So….. I don’t get this question as often as I maybe should. It is probably because I provide the answer before the question is even posed. After every booking I provide my brides with a complete write up of how to prepare for their trial as well as their wedding day. Preparation for both days is pretty much the same with some slight variations. I recently started using this software that creates a workflow using templates and automated responses and I was originally going to create a template to automatically send after every booking and decided that I am just going to write a blog about it so that any bride (mine or not) can read it. Of course some of the things suggested here you might want to check with your specific artist about, but at least it will give you a general idea of what to expect and how to prepare for both your trial and your wedding day.
Before your trial day even arrives, preparation begins. I always encourage my brides to begin a good skin care routine to make sure their face has the perfect canvas for makeup application.Eyebrows should be groomed as well. Your hair should also be free from split ends. I recommend making an appointment with your regular stylist to freshen up your ends and your color, if your hair is colored. Hair curls much better and looks less frizzy if your ends are neat. On the day of your trial you want to make sure you are aware of the cost of the trial as well as the forms of payment your artist accepts. It is also a good idea to know how much time your trial should take. For me, trials usually last two hours but I allow 3 hours, to make time for any necessary adjustments and to go over the online consultation questionnaire I send my brides prior to their trial. I actually like to begin every trial with going over the consultation questionnaire, and pictures my bride has uploaded to the questionnaire. I always encourage my brides when choosing hair and makeup inspiration photos, to choose photos that most resemble their hair texture, hair color (believe it or not that makes a difference in the final look of the hair), the length of the hair, the face shape, skin color and etcetera. as I am conducting this in person consultation, I am also feeling the hair and analyzing it to determine what it is capable of. Based off of my analysis I will determine if the style chosen will work best with their hair and if it doesn’t I will offer suggestions that are similar in style to what they want, but compliment their hair better. The same goes for makeup.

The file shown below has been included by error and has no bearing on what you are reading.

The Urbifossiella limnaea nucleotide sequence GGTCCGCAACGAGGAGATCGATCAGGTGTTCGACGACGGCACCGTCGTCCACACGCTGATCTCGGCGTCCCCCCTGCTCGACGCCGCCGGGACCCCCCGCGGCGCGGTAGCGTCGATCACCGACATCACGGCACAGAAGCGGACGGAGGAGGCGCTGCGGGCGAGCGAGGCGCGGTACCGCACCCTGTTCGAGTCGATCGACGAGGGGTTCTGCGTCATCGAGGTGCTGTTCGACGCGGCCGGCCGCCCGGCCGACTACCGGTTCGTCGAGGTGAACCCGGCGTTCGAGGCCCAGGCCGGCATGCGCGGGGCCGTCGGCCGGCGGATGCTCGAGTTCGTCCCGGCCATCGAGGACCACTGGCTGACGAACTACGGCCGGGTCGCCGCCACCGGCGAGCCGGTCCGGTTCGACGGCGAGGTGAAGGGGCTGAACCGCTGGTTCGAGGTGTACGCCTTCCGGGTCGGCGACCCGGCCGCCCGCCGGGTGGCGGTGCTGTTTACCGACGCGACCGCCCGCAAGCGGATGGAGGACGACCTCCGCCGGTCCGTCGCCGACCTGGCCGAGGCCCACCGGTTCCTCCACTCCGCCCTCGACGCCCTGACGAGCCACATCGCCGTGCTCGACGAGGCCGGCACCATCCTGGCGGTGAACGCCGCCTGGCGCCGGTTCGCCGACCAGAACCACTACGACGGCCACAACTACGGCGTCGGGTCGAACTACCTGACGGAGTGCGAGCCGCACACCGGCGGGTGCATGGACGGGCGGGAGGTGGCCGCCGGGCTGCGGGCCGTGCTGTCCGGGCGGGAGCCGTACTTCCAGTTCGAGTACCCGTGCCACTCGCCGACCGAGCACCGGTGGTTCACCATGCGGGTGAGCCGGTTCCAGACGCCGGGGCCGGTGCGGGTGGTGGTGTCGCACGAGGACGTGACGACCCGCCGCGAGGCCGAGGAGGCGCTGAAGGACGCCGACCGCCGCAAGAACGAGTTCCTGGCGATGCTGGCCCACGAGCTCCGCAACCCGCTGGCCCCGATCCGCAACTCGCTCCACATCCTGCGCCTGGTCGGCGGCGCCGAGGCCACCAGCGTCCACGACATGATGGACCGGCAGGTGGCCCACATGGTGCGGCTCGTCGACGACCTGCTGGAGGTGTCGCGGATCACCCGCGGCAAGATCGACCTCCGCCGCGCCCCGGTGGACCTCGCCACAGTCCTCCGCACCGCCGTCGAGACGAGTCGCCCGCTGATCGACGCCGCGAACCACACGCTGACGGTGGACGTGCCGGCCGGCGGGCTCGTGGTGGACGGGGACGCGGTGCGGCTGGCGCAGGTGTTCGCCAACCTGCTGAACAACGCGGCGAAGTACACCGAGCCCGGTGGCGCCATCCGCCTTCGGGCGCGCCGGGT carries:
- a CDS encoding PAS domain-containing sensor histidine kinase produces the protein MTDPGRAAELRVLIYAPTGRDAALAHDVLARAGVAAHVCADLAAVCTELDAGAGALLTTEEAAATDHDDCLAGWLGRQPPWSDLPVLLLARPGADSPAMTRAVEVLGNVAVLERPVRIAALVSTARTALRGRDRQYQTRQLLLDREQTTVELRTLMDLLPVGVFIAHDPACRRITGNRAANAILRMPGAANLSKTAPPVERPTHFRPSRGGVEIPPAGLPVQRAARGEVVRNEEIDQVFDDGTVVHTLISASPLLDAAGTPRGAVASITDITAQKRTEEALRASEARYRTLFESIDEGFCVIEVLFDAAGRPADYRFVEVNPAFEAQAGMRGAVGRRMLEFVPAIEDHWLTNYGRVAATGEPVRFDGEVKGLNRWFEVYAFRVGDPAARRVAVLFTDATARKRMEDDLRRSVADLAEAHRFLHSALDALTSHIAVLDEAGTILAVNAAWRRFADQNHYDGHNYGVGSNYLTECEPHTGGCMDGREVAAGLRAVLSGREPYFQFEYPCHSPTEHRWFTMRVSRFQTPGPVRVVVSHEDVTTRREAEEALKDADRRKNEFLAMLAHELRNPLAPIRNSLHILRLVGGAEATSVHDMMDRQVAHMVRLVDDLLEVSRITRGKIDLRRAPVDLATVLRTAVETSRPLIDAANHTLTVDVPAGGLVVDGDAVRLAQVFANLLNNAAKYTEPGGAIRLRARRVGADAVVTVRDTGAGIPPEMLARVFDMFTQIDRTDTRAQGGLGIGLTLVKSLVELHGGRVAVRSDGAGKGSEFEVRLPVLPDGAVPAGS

Your trial is designed to be a test run of how the day of will go. With that being said, at the end of your trial, your hair and makeup should look pretty much like what it is going to look like on the day of. In order to achieve that, you will need to bring in any and all hair accessories you plan to wear. If you are going to wear extensions they should also be present and used in your trial style the same way they would be on the day of. If at the end of the trial you are unhappy with something, you should definitely speak up. Most problems can be fixed but if we don’t know what the problem is , we can’t fix it. One pet peeve of a lot of makeup artists is when the bride doesn’t like something and doesn’t say anything and then comes back later with a list of things that was wrong, and usually they don’t end up booking. It is very imperative that you make us aware ahead of time. Now of course we welcome feedback ( I do at least). I want to know how the makeup wore throughout the day, and if your curls lasted and so forth and so on. It lets me know what adjustments I need to make. It is my first time working with them and so I am not familiar with their hair and their skin. I am choosing products based off of an educated guess that I made during my analysis. Most of the time I am spot on, but sometimes I may underestimate someone’s oily-ness or how their hair will react under certain weather conditions. If I get feedback I can correct for the day of. The last thing that you should do to prepare for your trial is plan a place to go after getting all dolled up. No need in letting that beautiful hair and makeup go to waist.